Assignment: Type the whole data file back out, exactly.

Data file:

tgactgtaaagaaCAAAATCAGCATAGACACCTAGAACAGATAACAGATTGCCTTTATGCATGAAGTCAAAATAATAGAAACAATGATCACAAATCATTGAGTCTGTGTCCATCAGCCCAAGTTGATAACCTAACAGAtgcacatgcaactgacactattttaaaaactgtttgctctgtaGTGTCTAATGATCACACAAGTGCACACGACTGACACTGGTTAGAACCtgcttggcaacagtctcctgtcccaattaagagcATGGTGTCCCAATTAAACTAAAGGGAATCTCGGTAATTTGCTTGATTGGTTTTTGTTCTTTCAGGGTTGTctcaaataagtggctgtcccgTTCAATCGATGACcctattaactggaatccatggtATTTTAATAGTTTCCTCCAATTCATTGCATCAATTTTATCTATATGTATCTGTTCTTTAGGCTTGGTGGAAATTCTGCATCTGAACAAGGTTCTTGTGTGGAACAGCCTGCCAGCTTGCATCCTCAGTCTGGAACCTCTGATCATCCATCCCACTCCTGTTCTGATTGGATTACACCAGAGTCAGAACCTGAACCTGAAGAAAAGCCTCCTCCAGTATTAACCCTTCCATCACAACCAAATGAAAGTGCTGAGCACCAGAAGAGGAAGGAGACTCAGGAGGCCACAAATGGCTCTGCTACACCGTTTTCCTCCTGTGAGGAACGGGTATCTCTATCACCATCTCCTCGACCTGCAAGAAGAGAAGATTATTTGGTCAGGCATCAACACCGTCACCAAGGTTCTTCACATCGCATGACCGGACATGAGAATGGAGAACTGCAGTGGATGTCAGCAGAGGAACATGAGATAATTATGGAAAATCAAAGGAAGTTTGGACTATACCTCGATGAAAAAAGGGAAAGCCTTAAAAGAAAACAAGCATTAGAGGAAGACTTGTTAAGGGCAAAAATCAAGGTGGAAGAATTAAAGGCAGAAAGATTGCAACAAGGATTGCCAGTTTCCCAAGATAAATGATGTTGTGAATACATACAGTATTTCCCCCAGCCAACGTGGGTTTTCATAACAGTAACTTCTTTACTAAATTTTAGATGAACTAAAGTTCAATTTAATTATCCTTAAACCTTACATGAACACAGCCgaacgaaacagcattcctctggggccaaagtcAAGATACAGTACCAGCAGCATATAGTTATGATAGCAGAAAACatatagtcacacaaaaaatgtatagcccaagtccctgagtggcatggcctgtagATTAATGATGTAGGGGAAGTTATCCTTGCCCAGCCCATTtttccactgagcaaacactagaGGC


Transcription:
tgactgtaaagaaCAAAATCAGCATAGACACCTAGAACAGATAACAGATTGCCTTTATGCATGAAGTCAAAATAATAGAAACAATGATCACAAATCATTGAGTCTGTGTCCATCAGCCCAAGTTGATAACCTAACAGAtgcacatgcaactgacactattttaaaaactgtttgctctgtaGTGTCTAATGATCACACAAGTGCACACGACTGACACTGGTTAGAACCtgcttggcaacagtctcctgtcccaattaagagcATGGTGTCCCAATTAAACTAAAGGGAATCTCGGTAATTTGCTTGATTGGTTTTTGTTCTTTCAGGGTTGTctcaaataagtggctgtcccgTTCAATCGATGACcctattaactggaatccatggtATTTTAATAGTTTCCTCCAATTCATTGCATCAATTTTATCTATATGTATCTGTTCTTTAGGCTTGGTGGAAATTCTGCATCTGAACAAGGTTCTTGTGTGGAACAGCCTGCCAGCTTGCATCCTCAGTCTGGAACCTCTGATCATCCATCCCACTCCTGTTCTGATTGGATTACACCAGAGTCAGAACCTGAACCTGAAGAAAAGCCTCCTCCAGTATTAACCCTTCCATCACAACCAAATGAAAGTGCTGAGCACCAGAAGAGGAAGGAGACTCAGGAGGCCACAAATGGCTCTGCTACACCGTTTTCCTCCTGTGAGGAACGGGTATCTCTATCACCATCTCCTCGACCTGCAAGAAGAGAAGATTATTTGGTCAGGCATCAACACCGTCACCAAGGTTCTTCACATCGCATGACCGGACATGAGAATGGAGAACTGCAGTGGATGTCAGCAGAGGAACATGAGATAATTATGGAAAATCAAAGGAAGTTTGGACTATACCTCGATGAAAAAAGGGAAAGCCTTAAAAGAAAACAAGCATTAGAGGAAGACTTGTTAAGGGCAAAAATCAAGGTGGAAGAATTAAAGGCAGAAAGATTGCAACAAGGATTGCCAGTTTCCCAAGATAAATGATGTTGTGAATACATACAGTATTTCCCCCAGCCAACGTGGGTTTTCATAACAGTAACTTCTTTACTAAATTTTAGATGAACTAAAGTTCAATTTAATTATCCTTAAACCTTACATGAACACAGCCgaacgaaacagcattcctctggggccaaagtcAAGATACAGTACCAGCAGCATATAGTTATGATAGCAGAAAACatatagtcacacaaaaaatgtatagcccaagtccctgagtggcatggcctgtagATTAATGATGTAGGGGAAGTTATCCTTGCCCAGCCCATTtttccactgagcaaacactagaGGC